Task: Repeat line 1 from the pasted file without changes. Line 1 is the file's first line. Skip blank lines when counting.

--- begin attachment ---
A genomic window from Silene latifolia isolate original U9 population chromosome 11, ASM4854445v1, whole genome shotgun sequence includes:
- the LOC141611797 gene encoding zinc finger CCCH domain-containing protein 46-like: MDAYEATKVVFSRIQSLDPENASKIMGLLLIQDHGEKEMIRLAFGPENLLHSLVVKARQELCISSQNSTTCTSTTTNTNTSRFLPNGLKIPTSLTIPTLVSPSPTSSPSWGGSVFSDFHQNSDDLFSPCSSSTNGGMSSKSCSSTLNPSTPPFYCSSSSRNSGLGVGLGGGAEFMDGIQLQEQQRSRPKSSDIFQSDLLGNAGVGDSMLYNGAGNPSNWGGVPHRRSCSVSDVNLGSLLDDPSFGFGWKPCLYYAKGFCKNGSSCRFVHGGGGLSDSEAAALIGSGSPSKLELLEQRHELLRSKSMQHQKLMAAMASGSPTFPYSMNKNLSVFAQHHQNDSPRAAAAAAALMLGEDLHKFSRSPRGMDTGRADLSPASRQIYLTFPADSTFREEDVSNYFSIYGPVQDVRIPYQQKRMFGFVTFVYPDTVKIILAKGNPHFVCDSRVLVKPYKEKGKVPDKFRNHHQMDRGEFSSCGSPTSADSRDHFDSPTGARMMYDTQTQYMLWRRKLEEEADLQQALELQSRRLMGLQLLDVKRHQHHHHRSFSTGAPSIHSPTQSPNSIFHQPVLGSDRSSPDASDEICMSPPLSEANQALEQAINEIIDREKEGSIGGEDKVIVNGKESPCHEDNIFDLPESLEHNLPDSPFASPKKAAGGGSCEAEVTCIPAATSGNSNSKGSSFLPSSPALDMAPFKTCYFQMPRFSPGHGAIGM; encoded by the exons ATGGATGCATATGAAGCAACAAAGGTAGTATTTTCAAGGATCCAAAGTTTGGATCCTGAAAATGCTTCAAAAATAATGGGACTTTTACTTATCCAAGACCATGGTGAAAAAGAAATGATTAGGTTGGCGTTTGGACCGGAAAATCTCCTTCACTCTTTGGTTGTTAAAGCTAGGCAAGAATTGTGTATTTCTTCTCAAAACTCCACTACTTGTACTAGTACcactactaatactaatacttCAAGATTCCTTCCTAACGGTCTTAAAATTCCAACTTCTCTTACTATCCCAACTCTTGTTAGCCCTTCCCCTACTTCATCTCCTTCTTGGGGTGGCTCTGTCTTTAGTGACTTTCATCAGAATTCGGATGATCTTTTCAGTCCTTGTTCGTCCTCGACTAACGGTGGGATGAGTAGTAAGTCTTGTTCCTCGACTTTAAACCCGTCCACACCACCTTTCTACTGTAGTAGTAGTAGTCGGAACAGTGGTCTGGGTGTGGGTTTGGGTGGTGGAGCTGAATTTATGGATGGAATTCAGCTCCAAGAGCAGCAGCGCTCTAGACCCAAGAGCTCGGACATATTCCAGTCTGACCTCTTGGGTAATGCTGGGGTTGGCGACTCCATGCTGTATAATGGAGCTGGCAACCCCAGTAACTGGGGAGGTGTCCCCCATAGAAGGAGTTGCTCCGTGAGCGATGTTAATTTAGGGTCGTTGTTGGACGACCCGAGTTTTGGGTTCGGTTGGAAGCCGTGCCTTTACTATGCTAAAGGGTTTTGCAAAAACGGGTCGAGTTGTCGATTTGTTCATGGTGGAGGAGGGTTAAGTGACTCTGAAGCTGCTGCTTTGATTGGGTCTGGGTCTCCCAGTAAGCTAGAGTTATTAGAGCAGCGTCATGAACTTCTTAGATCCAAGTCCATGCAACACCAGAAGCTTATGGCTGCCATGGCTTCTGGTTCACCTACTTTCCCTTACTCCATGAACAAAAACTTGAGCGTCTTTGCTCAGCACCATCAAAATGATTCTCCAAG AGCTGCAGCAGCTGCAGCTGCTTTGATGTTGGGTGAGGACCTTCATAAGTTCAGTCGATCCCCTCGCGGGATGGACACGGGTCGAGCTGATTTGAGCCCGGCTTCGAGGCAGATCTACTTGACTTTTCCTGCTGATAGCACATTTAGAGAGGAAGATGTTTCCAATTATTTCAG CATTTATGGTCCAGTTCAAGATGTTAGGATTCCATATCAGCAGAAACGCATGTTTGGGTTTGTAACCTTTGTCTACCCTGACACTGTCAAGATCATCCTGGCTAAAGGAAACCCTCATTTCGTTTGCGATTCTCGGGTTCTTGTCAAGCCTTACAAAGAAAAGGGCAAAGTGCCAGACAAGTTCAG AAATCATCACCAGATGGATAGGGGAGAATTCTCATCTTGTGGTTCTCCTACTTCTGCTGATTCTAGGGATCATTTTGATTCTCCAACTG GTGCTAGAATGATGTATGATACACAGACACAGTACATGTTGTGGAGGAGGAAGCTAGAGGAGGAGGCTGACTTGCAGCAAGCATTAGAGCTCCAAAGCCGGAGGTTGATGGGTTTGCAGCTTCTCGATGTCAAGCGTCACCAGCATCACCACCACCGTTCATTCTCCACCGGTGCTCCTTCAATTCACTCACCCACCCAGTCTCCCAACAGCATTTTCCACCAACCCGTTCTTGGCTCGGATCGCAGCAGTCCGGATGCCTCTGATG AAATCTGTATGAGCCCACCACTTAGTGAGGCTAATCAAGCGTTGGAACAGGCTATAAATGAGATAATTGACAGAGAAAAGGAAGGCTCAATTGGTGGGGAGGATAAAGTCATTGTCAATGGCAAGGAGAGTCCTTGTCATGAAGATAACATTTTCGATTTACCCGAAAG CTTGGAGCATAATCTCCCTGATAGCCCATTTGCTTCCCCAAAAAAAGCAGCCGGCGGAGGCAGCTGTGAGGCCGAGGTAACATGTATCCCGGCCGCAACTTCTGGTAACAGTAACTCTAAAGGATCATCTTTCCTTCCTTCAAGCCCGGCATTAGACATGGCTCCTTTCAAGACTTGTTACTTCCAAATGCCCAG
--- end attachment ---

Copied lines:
A genomic window from Silene latifolia isolate original U9 population chromosome 11, ASM4854445v1, whole genome shotgun sequence includes: